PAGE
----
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In 2016, McLaughlin, the head of a business, was arrested based on an alleged domestic dispute with his former girlfriend, Olivia. In 2018, an Illinois court ordered all records in that case expunged, and the destruction of McLaughlin’s arrest records and photographs. McLaughlin sought an order of protection against Olivia. The terms of the parties’ subsequent settlement were incorporated in a judgment, which was sealed. Doe nonetheless posted multiple Twitter messages about McLaughlin’s arrest with McLaughlin’s mugshot, tagging McLaughlin’s business contacts and clients, and media outlets. Twitter suspended Doe’s accounts. The Illinois court issued a subpoena requiring the production of documents related to Doe’s Twitter accounts and issued “letters rogatory” to the San Francisco County Superior Court. Under the authority of that court, McLaughlin's subpoena was to be served on Twitter in San Francisco, requesting information personally identifying the account holders. In a motion to quash, Doe argued he had a First Amendment right to engage in anonymous speech and a right to privacy under the California Constitution. Doe sought attorney fees, (Code of Civil Procedure1987.2(c))The court of appeal affirmed orders in favor of McLaughlin. No sanctions were awarded. Doe failed to establish he prevailed on his motion to quash or that “the underlying action arises from [his] exercise of free speech rights on the Internet.” Doe presented no legally cognizable argument that McLaughlin failed to make a prima facie showing of breach of the settlement agreement. View "Doe v. McLaughlin" on Justia Law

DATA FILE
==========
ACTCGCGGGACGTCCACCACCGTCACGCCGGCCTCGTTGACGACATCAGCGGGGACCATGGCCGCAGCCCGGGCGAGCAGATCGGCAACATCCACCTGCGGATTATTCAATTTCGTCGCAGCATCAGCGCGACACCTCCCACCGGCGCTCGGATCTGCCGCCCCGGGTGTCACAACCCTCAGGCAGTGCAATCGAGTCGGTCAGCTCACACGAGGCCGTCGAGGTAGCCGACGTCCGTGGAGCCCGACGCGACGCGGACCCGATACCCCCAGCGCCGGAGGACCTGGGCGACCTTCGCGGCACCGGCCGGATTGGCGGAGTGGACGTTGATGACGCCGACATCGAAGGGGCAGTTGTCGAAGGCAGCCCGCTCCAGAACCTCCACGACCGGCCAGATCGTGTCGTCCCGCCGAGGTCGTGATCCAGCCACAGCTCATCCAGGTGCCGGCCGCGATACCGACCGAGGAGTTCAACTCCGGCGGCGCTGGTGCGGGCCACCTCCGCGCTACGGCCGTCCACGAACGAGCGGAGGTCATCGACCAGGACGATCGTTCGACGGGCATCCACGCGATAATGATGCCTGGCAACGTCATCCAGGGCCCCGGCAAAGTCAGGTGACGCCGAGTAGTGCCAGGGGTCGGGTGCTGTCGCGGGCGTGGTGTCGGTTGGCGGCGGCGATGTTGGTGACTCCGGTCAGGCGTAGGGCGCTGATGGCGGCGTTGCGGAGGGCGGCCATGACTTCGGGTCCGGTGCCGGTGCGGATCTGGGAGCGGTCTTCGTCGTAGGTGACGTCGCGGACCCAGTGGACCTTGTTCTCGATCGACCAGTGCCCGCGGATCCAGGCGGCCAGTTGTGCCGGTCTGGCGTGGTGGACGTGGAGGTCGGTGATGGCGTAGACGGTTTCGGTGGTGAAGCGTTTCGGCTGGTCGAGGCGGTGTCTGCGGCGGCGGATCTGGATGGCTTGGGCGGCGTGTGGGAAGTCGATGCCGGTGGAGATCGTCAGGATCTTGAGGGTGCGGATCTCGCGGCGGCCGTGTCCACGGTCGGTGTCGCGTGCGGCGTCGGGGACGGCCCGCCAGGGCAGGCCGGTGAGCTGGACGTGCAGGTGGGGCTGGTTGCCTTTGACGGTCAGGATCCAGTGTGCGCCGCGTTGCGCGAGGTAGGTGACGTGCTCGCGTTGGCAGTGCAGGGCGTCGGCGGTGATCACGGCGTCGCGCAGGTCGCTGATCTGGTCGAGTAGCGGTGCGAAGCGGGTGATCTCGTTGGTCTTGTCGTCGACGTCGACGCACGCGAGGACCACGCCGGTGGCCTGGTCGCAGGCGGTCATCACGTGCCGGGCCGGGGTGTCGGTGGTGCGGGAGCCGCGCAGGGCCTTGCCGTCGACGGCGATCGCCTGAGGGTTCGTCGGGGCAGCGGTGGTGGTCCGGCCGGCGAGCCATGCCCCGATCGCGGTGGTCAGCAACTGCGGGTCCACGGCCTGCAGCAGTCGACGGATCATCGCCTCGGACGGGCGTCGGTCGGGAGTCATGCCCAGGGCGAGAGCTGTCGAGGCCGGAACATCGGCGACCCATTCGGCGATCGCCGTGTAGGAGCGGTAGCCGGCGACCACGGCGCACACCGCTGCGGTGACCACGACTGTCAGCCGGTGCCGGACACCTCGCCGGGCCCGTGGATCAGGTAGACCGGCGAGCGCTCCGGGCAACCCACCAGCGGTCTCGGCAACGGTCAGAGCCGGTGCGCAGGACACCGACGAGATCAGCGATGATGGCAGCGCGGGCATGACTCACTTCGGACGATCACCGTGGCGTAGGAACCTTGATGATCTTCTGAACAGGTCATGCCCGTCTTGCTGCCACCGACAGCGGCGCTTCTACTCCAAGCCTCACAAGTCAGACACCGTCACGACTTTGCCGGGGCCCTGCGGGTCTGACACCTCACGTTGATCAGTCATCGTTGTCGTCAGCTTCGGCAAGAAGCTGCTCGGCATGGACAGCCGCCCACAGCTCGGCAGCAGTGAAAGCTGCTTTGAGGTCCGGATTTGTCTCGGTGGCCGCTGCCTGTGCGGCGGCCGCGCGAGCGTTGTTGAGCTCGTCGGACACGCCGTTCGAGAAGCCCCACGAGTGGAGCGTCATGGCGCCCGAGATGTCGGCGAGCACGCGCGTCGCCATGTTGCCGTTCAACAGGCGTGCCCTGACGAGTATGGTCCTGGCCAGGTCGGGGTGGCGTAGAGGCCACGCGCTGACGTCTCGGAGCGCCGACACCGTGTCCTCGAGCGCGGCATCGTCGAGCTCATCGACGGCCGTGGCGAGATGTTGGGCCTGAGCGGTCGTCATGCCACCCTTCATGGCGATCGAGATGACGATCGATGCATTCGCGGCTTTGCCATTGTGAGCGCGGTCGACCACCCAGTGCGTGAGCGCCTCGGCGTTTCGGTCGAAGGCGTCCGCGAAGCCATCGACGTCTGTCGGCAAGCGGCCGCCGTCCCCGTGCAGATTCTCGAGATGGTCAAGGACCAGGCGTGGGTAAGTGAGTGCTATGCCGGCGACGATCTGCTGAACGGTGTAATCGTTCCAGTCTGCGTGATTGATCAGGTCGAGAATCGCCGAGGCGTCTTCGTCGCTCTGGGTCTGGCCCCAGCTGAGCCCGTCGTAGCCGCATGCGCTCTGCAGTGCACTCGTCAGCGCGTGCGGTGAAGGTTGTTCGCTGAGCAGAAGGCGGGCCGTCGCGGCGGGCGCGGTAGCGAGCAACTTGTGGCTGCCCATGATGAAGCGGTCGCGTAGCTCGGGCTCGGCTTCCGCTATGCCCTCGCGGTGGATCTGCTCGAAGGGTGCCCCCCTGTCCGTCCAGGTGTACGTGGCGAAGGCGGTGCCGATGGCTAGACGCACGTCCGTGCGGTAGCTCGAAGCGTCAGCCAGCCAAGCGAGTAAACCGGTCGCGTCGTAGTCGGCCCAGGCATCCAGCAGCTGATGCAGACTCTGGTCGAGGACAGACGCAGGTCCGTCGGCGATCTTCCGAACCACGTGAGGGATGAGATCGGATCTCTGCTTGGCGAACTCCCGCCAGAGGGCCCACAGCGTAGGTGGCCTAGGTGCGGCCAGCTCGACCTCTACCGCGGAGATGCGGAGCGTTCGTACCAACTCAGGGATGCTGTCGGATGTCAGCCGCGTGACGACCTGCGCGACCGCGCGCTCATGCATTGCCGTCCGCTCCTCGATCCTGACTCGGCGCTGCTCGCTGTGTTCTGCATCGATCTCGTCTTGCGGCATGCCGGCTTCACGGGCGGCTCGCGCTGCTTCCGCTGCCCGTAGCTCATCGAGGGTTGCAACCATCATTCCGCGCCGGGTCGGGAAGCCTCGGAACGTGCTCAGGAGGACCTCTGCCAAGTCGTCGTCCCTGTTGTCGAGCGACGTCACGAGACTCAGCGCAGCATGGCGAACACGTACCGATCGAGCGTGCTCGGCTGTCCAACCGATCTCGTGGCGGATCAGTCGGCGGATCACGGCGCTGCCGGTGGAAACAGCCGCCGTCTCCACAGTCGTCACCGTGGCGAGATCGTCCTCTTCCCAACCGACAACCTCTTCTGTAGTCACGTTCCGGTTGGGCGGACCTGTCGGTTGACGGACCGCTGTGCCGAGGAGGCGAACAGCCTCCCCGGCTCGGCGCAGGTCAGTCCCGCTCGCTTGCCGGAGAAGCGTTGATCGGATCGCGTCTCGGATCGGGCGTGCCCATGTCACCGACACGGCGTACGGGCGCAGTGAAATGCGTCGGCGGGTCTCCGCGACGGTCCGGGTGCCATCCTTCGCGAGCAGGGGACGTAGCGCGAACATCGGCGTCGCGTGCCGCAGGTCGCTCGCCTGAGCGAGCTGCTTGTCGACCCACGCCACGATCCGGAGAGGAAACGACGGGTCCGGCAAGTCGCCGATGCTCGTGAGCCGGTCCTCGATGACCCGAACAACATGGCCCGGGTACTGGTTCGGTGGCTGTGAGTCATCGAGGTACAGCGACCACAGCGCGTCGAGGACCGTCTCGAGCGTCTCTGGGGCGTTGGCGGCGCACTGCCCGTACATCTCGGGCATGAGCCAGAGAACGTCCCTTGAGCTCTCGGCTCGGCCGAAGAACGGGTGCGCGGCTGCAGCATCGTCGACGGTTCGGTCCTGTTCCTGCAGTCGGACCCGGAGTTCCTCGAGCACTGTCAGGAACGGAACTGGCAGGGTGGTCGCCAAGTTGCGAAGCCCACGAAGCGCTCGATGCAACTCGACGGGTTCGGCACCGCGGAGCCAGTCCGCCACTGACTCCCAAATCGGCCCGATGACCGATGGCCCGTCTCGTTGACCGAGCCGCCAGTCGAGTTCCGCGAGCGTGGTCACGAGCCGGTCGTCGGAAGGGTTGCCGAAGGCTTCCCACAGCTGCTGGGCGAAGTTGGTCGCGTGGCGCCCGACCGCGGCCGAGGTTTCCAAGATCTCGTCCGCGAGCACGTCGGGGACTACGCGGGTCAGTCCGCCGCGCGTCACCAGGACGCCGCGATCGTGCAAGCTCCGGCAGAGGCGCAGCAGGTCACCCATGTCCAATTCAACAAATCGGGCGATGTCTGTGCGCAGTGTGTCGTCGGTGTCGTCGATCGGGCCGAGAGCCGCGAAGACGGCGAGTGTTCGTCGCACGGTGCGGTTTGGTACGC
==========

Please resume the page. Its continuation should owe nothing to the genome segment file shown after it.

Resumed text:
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601 Main sued Frym, its tenant, to collect $145,211.29 in unpaid rent, taxes, and insurance premiums. Frym filed a cross-complaint against 601, DeCarli (601’s principal), and their attorney, Leoni, for fraud, extortion, and breach of contract, alleging that 601, DeCarli, and Leoni entered Frym’s office “without announcement or an appointment and placed a blank promissory note in front of [him] and berated him and yelled at him to sign a blank promissory note or he would be evicted.” 601, DeCarli, and Leoni each filed a separate anti-SLAPP (strategic lawsuit against public participation) motion, Code Civ. Proc. 425.16. The court granted DeCarli’s motion and awarded $6,310 in attorney fees and costs. Frym dismissed the cross-complaints against Leoni and 601. The court stated that “there is no reason that all three of these motions could not have been brought as one" and, although Leoni and 601 prevailed, or would have prevailed absent the dismissals, no further fees were merited.The court of appeal reversed. The trial court erred in not employing the lodestar method when it denied 601 and Leoni’s requests for attorney fees and costs; they were prevailing parties to their anti-SLAPP motions. Since the court found that the three motions contained similar or identical arguments, it could have reduced the lodestar figure based on duplicative work. View "Frym v. 601 Main Street LLC" on Justia Law